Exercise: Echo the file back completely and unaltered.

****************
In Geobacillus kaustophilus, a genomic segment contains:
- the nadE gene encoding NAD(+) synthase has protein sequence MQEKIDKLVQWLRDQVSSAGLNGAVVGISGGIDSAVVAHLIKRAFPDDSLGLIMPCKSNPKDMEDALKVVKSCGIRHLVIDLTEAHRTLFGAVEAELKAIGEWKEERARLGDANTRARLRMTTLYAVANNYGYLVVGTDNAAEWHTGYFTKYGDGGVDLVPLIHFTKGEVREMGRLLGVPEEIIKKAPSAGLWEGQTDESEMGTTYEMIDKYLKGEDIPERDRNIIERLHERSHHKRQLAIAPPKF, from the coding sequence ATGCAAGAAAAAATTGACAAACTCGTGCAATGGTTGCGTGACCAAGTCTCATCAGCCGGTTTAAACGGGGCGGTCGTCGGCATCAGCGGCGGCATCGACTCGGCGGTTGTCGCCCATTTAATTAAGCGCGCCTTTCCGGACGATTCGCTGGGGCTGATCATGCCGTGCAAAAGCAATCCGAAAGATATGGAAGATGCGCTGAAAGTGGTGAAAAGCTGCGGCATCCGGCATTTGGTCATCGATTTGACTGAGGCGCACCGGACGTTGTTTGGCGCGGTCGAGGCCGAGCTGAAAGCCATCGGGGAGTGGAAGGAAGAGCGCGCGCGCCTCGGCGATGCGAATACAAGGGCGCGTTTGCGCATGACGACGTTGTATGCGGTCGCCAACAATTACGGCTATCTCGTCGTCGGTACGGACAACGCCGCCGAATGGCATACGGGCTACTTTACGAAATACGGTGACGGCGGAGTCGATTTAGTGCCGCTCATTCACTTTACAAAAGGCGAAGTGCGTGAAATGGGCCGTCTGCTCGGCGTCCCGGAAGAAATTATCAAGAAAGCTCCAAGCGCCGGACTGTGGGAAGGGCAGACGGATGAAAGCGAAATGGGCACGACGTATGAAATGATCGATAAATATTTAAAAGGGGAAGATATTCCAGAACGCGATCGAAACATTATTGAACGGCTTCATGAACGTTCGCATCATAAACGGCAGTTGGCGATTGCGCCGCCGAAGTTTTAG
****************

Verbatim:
In Geobacillus kaustophilus, a genomic segment contains:
- the nadE gene encoding NAD(+) synthase has protein sequence MQEKIDKLVQWLRDQVSSAGLNGAVVGISGGIDSAVVAHLIKRAFPDDSLGLIMPCKSNPKDMEDALKVVKSCGIRHLVIDLTEAHRTLFGAVEAELKAIGEWKEERARLGDANTRARLRMTTLYAVANNYGYLVVGTDNAAEWHTGYFTKYGDGGVDLVPLIHFTKGEVREMGRLLGVPEEIIKKAPSAGLWEGQTDESEMGTTYEMIDKYLKGEDIPERDRNIIERLHERSHHKRQLAIAPPKF, from the coding sequence ATGCAAGAAAAAATTGACAAACTCGTGCAATGGTTGCGTGACCAAGTCTCATCAGCCGGTTTAAACGGGGCGGTCGTCGGCATCAGCGGCGGCATCGACTCGGCGGTTGTCGCCCATTTAATTAAGCGCGCCTTTCCGGACGATTCGCTGGGGCTGATCATGCCGTGCAAAAGCAATCCGAAAGATATGGAAGATGCGCTGAAAGTGGTGAAAAGCTGCGGCATCCGGCATTTGGTCATCGATTTGACTGAGGCGCACCGGACGTTGTTTGGCGCGGTCGAGGCCGAGCTGAAAGCCATCGGGGAGTGGAAGGAAGAGCGCGCGCGCCTCGGCGATGCGAATACAAGGGCGCGTTTGCGCATGACGACGTTGTATGCGGTCGCCAACAATTACGGCTATCTCGTCGTCGGTACGGACAACGCCGCCGAATGGCATACGGGCTACTTTACGAAATACGGTGACGGCGGAGTCGATTTAGTGCCGCTCATTCACTTTACAAAAGGCGAAGTGCGTGAAATGGGCCGTCTGCTCGGCGTCCCGGAAGAAATTATCAAGAAAGCTCCAAGCGCCGGACTGTGGGAAGGGCAGACGGATGAAAGCGAAATGGGCACGACGTATGAAATGATCGATAAATATTTAAAAGGGGAAGATATTCCAGAACGCGATCGAAACATTATTGAACGGCTTCATGAACGTTCGCATCATAAACGGCAGTTGGCGATTGCGCCGCCGAAGTTTTAG